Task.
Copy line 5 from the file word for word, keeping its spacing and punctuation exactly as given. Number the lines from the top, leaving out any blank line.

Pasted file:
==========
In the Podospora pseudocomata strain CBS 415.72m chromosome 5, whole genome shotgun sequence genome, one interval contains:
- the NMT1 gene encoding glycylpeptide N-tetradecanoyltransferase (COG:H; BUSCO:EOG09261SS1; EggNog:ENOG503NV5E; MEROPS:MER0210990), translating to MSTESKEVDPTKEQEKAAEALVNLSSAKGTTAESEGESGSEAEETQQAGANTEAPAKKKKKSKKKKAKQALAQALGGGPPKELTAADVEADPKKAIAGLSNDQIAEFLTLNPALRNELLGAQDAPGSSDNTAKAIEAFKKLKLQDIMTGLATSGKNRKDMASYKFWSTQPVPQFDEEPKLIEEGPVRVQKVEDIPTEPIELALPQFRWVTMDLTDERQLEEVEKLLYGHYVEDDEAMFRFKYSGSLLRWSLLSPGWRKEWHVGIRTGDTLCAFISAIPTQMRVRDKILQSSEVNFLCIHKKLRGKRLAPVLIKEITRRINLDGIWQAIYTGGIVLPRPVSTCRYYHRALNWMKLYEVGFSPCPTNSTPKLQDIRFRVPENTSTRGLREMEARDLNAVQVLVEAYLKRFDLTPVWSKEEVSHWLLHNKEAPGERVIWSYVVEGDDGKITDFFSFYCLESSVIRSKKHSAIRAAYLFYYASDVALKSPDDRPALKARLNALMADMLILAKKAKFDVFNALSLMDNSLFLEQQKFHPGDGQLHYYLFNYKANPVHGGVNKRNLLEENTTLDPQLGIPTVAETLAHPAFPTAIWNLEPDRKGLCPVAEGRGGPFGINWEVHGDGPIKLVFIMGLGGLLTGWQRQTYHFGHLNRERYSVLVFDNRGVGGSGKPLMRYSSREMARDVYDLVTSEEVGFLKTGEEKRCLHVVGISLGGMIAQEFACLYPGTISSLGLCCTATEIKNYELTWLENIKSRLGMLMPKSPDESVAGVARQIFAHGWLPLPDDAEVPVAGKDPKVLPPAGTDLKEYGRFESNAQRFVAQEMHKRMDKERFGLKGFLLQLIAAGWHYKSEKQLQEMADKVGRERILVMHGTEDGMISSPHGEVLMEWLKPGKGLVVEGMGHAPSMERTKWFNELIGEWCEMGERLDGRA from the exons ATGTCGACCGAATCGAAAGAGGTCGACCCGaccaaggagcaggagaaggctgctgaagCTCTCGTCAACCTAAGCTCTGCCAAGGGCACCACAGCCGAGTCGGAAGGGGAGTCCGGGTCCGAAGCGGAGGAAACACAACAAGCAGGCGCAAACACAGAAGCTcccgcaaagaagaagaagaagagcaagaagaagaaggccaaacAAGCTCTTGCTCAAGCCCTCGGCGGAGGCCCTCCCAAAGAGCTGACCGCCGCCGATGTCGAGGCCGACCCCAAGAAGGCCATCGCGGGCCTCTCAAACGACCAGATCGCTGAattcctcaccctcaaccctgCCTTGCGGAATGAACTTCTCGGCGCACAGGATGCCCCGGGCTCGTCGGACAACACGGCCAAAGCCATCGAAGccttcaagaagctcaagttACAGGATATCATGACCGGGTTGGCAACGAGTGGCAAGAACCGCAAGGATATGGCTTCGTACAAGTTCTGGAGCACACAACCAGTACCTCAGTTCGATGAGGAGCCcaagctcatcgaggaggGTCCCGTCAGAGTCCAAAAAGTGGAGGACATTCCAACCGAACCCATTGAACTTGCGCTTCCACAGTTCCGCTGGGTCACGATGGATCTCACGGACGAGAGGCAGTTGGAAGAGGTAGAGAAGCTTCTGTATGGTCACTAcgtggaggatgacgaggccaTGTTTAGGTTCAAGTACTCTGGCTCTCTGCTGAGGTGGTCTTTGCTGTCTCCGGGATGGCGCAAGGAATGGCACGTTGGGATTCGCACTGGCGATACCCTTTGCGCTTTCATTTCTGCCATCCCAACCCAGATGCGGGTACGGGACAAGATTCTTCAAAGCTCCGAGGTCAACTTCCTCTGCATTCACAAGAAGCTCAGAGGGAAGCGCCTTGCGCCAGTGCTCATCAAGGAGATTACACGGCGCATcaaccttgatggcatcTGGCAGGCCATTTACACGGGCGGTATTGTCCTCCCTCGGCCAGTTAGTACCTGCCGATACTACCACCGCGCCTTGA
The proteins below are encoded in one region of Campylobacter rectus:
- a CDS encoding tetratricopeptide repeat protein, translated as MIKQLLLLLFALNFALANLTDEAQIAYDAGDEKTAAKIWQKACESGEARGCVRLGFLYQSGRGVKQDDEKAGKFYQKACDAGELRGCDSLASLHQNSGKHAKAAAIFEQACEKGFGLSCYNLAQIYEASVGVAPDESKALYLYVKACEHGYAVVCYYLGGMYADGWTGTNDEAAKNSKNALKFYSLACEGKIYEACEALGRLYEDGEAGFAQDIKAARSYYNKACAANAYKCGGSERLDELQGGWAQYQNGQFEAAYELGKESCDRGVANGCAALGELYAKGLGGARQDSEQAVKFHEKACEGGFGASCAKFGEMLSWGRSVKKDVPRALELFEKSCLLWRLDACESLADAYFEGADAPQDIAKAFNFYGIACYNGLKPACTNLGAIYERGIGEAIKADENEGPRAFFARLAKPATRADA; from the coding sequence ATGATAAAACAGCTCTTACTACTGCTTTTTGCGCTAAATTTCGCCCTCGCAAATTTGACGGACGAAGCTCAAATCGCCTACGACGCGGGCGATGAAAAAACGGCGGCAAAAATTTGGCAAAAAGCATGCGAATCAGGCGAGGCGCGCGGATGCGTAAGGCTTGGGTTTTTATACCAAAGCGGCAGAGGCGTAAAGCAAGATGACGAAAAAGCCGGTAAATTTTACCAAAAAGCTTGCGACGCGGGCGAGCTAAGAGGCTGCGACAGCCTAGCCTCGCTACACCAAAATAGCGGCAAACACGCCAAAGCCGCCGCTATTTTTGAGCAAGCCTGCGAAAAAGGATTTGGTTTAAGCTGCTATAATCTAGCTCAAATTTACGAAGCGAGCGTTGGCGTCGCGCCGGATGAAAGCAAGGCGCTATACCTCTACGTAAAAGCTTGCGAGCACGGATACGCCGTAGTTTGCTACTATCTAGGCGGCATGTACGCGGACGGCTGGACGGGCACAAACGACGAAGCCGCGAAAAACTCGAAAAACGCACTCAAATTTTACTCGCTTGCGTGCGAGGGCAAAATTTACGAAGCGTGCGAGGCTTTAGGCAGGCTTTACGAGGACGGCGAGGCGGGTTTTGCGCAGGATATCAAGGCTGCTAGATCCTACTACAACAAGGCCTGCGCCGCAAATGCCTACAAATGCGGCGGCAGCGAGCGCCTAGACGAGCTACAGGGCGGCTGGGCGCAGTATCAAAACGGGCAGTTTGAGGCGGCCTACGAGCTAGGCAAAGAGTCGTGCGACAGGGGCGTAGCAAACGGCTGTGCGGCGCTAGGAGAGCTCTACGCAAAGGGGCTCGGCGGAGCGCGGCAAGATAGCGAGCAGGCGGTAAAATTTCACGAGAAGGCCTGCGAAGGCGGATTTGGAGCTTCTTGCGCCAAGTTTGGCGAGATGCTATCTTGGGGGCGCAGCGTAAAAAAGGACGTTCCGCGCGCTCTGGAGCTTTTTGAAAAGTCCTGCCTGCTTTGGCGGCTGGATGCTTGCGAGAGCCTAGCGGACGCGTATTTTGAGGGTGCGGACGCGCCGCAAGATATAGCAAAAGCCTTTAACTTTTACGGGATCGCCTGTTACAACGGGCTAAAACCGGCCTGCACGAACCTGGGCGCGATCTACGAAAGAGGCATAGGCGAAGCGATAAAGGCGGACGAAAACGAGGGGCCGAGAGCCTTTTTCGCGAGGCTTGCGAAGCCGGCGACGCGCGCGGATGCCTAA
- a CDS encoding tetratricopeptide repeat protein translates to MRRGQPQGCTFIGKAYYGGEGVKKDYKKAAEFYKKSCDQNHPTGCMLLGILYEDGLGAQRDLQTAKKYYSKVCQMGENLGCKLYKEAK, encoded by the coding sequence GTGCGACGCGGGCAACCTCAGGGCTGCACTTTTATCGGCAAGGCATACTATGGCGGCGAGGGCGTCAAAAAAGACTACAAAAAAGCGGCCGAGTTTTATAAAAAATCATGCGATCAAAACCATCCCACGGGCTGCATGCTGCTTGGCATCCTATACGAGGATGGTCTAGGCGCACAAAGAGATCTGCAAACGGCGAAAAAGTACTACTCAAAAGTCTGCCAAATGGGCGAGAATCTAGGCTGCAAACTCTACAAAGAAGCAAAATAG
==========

- a CDS encoding tetratricopeptide repeat protein translates to MRRGQPQGCTFIGKAYYGGEGVKKDYKKAAEFYKKSCDQNHPTGCMLLGILYEDGLGAQRDLQTAKKYYSKVCQMGENLGCKLYKEAK, encoded by the coding sequence GTGCGACGCGGGCAACCTCAGGGCTGCACTTTTATCGGCAAGGCATACTATGGCGGCGAGGGCGTCAAAAAAGACTACAAAAAAGCGGCCGAGTTTTATAAAAAATCATGCGATCAAAACCATCCCACGGGCTGCATGCTGCTTGGCATCCTATACGAGGATGGTCTAGGCGCACAAAGAGATCTGCAAACGGCGAAAAAGTACTACTCAAAAGTCTGCCAAATGGGCGAGAATCTAGGCTGCAAACTCTACAAAGAAGCAAAATAG